On offense the Mountaineers are constantly moving without the ball, and passers are always looking for cutters to the basket for easy lay-ups. West Virginia averages 7 assists more per game than opponents.

West Virginia does not turnover the ball either, they average only 8.8 turnovers per game. The team has an impressive 2.2 assists to turnover ratio.

They are also an excellent 3-point shooting team - led by Gansey and Pittsnogle. As a team they shoot over 37% from beyond the 3-point line.

Defensively, West Virginia plays primarily a trapping 1-3-1 zone with a very active Gansey on top of the zone; however the team will switch it up with a man-to-man at times to keep the opposition off balance.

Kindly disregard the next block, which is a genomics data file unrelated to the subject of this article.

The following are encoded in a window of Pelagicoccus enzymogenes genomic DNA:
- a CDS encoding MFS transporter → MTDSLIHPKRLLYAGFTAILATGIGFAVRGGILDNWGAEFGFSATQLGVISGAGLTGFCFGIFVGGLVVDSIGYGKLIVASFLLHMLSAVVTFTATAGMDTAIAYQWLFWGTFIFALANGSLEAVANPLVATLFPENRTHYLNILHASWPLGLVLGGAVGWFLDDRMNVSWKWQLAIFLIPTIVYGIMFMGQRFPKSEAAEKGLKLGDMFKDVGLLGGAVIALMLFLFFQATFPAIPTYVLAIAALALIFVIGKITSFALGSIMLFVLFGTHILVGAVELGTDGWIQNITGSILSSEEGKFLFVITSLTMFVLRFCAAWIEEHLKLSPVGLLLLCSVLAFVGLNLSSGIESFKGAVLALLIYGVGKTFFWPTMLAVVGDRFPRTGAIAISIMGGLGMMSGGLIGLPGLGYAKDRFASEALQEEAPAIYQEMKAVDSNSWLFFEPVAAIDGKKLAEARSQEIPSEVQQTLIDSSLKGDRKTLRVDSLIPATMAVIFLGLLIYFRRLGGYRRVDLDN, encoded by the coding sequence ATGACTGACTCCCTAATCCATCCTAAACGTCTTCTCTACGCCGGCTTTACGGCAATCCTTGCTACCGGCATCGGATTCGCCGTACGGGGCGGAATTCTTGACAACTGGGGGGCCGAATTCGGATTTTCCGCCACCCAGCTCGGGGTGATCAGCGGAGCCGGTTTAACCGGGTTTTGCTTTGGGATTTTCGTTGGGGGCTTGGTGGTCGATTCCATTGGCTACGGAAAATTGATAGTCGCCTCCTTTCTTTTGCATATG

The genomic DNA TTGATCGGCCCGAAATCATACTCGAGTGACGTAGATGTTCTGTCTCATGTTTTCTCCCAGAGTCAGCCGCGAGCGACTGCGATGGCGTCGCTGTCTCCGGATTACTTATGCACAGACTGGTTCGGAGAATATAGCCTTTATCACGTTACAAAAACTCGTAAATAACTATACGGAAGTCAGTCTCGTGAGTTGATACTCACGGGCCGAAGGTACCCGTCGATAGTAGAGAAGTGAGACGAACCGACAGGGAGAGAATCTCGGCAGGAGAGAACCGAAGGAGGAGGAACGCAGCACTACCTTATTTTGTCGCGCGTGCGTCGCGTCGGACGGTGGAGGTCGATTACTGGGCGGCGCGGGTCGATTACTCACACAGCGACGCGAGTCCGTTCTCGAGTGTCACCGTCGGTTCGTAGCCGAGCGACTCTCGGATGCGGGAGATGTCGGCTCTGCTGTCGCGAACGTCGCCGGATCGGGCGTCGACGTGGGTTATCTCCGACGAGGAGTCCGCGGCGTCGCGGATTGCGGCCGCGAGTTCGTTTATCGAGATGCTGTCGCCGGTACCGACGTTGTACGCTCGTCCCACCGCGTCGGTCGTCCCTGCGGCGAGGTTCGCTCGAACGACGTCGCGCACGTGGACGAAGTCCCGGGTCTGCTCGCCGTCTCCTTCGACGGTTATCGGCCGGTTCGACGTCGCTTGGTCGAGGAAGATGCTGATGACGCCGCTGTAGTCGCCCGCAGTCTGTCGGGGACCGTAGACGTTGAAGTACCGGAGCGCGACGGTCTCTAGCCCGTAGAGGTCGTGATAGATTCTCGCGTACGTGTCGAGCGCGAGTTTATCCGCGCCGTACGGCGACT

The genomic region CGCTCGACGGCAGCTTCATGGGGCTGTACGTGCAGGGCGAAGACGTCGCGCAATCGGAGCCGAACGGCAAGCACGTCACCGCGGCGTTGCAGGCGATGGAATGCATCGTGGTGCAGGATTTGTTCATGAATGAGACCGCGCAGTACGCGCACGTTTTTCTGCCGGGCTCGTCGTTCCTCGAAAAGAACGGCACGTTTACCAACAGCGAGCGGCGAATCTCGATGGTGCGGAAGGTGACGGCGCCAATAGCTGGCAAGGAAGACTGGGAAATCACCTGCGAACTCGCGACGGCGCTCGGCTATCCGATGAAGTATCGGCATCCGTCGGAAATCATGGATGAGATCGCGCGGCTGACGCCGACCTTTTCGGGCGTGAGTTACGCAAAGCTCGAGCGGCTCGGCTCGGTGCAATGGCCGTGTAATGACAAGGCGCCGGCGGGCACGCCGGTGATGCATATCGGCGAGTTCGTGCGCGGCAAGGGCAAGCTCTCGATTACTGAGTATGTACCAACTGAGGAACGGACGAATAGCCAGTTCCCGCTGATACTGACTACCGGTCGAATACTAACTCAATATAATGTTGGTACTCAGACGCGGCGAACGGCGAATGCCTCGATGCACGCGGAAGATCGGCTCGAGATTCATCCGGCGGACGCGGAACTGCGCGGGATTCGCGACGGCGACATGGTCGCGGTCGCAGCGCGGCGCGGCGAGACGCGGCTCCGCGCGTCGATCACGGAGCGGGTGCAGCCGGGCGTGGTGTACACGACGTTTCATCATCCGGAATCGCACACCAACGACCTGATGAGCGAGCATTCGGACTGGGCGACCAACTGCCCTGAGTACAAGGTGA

The Mountaineers overplay the passing lanes and create a lot of steals and turnovers. They average almost 10 steals per game while forcing their opponent into over 18 turnovers per game.

For UCLA, Coach Ben Howland has instilled his own brand of tough and disciplined basketball.

Defensively against West Virginia, the Bruins must play like they did against USC, which Ben Howland said was the Bruins best defensive effort of the season.

The Bruins played solid man-man defense inside, contested every outside shot, and overplayed passing lanes. They come out with a lot of intensity defensively and effectively took the Trojans out of their game.

One concern with the Bruin defense is that they tend allow a lot of back door cuts for easy baskets. Against West Virginia, the Bruins will need to defend this better but at the same time they must be cognizant about closing out on the Mountaineers outside shooters.